This is why I attach such importance to the direct economic shifts outlined above, and also to the resulting more aggressive calls for action by sections of the business community. This last point could even be the most important development of 2015 because, for all the complaints about the influence of corporates on policy, that very influence could now tip the debate in favour of action.
Given all these indicators, I think there are enough cracks in the dam of denial to argue it is about to break. That does not mean the problem is fixed. But it does mean we would stop this absurd game of implicatory denial and get to work on driving and managing the massive economic transformation that starts when denial ends.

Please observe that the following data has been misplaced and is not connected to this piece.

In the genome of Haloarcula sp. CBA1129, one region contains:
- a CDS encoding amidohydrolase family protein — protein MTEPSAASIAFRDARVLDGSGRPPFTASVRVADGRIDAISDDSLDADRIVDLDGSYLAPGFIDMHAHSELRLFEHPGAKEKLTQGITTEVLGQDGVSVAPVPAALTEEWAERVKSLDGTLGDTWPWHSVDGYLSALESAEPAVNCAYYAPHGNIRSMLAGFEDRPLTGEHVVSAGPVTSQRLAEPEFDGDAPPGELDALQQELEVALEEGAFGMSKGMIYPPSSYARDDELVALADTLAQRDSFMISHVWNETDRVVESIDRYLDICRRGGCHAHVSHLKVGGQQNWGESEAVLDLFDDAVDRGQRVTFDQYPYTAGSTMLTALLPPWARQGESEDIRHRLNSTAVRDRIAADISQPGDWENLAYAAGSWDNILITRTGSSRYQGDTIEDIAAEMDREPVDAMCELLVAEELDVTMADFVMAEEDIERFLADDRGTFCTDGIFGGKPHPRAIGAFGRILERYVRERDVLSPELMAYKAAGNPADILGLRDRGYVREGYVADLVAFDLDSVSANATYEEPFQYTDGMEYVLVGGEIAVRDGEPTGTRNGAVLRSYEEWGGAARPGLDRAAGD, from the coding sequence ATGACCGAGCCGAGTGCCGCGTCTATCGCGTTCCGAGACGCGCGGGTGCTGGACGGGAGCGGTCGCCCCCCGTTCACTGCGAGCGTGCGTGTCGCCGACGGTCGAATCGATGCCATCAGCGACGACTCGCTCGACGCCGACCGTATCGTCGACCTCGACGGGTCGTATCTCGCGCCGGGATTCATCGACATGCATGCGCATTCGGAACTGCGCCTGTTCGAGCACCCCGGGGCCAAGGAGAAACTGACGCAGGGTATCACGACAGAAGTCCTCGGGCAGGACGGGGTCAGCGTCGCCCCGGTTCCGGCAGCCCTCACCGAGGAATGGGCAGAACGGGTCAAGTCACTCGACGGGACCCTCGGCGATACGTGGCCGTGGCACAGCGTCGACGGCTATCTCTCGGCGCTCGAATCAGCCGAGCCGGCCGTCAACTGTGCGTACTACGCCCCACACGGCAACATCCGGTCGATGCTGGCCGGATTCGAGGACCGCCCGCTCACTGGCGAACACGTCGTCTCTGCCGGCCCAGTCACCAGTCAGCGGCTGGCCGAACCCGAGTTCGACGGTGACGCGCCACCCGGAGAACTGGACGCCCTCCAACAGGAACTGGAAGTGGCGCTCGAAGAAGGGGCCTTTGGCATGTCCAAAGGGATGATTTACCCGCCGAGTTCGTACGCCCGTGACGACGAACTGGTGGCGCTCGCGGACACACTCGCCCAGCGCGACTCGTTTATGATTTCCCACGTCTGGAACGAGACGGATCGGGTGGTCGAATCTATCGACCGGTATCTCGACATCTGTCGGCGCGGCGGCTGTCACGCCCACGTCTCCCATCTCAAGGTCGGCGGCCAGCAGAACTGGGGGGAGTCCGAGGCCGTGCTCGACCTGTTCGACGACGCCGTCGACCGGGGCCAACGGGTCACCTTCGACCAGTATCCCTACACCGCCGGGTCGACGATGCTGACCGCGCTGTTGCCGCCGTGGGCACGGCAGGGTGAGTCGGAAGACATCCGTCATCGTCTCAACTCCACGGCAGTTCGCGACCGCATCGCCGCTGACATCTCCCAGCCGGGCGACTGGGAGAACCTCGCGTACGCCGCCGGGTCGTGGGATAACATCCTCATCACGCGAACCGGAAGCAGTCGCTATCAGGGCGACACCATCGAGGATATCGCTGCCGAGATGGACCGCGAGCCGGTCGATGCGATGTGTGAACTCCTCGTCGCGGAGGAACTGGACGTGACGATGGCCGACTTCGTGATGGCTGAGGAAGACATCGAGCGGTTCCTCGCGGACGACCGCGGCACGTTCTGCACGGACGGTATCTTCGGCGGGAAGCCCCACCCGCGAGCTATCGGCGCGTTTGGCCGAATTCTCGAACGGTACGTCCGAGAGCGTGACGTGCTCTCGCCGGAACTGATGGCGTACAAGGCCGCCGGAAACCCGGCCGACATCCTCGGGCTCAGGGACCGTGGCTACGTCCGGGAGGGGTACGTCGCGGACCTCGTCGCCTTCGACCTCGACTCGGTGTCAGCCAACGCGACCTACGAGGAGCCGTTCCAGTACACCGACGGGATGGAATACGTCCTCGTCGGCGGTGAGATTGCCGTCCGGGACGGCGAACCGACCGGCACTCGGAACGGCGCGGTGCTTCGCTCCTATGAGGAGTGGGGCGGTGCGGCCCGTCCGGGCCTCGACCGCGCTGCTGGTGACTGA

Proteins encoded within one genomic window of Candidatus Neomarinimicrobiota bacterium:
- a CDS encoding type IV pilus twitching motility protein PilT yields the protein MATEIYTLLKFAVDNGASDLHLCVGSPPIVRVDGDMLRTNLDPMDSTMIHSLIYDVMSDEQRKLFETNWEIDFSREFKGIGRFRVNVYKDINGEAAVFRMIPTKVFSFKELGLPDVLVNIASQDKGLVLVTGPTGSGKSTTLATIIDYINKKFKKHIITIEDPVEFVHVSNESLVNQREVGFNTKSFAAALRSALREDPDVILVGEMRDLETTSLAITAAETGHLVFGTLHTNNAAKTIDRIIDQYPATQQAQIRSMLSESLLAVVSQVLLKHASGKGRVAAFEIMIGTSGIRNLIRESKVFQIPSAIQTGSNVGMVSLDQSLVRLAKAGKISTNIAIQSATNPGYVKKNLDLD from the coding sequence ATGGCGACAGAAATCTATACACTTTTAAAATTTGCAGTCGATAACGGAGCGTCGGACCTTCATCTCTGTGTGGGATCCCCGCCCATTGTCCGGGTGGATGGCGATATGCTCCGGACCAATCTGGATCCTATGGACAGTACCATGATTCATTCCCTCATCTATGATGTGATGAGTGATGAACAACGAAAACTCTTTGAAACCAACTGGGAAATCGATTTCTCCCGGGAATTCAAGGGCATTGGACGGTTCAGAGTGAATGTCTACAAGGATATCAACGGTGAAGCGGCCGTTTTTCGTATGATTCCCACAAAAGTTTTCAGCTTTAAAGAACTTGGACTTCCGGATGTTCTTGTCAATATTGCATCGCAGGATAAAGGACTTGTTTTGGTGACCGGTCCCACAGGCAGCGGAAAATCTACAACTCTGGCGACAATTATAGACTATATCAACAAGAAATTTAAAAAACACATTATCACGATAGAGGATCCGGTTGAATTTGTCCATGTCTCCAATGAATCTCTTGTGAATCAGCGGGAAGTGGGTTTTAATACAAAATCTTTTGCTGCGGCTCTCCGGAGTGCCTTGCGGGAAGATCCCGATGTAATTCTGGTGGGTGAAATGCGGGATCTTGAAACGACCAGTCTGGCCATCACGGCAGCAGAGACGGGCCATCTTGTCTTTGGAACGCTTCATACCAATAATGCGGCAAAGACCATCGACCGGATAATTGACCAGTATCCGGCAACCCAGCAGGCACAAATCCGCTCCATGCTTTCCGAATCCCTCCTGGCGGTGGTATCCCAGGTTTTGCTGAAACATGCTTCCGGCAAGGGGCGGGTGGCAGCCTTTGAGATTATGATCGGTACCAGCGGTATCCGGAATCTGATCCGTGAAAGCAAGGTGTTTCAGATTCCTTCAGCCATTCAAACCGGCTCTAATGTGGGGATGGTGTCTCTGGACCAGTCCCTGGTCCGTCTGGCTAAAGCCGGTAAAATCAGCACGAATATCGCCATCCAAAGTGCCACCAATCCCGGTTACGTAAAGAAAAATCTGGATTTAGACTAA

When we try to understand and forecast change, we tend to look for big symbolic events – the global political deal, the massive economic crash or the extreme weather event that destroys a city. The reality is that change, especially system change, is just messy. It’s chaotic, confusing and often hard to see when you’re in the middle of it.
But many are smelling a big shift, like the International Business Editor of the UK’s conservative broadsheet The Telegraph Ambrose Evans-Pritchard who summed it up well: ‘These historic turning points are hard to call when you are living through them but much of today’s fossil fuel industry has a distinct whiff of the 19th Century canals, a pre-modern relic in a world that is moving on very fast’.
This will be the year it moves a whole lot faster.